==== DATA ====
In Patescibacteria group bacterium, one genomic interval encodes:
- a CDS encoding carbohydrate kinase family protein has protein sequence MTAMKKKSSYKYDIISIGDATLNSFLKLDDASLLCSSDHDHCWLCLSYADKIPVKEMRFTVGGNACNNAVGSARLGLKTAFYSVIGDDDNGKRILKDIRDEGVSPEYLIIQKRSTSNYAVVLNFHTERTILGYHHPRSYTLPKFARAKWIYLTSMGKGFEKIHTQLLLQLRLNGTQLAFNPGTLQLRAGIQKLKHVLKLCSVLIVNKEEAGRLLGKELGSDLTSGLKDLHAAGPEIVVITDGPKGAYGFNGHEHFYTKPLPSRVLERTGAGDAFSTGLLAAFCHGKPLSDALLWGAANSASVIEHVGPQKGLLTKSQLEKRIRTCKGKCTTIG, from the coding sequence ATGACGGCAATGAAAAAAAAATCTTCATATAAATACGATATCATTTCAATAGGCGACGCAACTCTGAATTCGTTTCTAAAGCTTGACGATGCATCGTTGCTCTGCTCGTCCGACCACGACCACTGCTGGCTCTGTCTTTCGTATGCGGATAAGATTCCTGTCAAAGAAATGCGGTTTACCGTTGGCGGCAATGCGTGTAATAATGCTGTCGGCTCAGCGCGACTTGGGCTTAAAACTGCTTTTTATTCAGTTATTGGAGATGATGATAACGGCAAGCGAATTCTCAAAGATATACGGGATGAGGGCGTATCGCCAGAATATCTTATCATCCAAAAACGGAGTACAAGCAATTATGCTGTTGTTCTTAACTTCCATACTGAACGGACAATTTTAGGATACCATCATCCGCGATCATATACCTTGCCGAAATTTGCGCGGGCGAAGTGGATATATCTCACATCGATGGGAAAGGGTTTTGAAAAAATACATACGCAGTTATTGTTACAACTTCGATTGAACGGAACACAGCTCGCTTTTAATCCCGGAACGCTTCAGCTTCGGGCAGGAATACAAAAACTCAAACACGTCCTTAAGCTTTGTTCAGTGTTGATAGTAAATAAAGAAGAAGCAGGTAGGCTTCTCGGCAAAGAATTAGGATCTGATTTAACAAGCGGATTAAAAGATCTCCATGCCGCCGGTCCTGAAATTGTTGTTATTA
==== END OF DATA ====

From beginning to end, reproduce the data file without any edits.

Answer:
In Patescibacteria group bacterium, one genomic interval encodes:
- a CDS encoding carbohydrate kinase family protein has protein sequence MTAMKKKSSYKYDIISIGDATLNSFLKLDDASLLCSSDHDHCWLCLSYADKIPVKEMRFTVGGNACNNAVGSARLGLKTAFYSVIGDDDNGKRILKDIRDEGVSPEYLIIQKRSTSNYAVVLNFHTERTILGYHHPRSYTLPKFARAKWIYLTSMGKGFEKIHTQLLLQLRLNGTQLAFNPGTLQLRAGIQKLKHVLKLCSVLIVNKEEAGRLLGKELGSDLTSGLKDLHAAGPEIVVITDGPKGAYGFNGHEHFYTKPLPSRVLERTGAGDAFSTGLLAAFCHGKPLSDALLWGAANSASVIEHVGPQKGLLTKSQLEKRIRTCKGKCTTIG, from the coding sequence ATGACGGCAATGAAAAAAAAATCTTCATATAAATACGATATCATTTCAATAGGCGACGCAACTCTGAATTCGTTTCTAAAGCTTGACGATGCATCGTTGCTCTGCTCGTCCGACCACGACCACTGCTGGCTCTGTCTTTCGTATGCGGATAAGATTCCTGTCAAAGAAATGCGGTTTACCGTTGGCGGCAATGCGTGTAATAATGCTGTCGGCTCAGCGCGACTTGGGCTTAAAACTGCTTTTTATTCAGTTATTGGAGATGATGATAACGGCAAGCGAATTCTCAAAGATATACGGGATGAGGGCGTATCGCCAGAATATCTTATCATCCAAAAACGGAGTACAAGCAATTATGCTGTTGTTCTTAACTTCCATACTGAACGGACAATTTTAGGATACCATCATCCGCGATCATATACCTTGCCGAAATTTGCGCGGGCGAAGTGGATATATCTCACATCGATGGGAAAGGGTTTTGAAAAAATACATACGCAGTTATTGTTACAACTTCGATTGAACGGAACACAGCTCGCTTTTAATCCCGGAACGCTTCAGCTTCGGGCAGGAATACAAAAACTCAAACACGTCCTTAAGCTTTGTTCAGTGTTGATAGTAAATAAAGAAGAAGCAGGTAGGCTTCTCGGCAAAGAATTAGGATCTGATTTAACAAGCGGATTAAAAGATCTCCATGCCGCCGGTCCTGAAATTGTTGTTATTA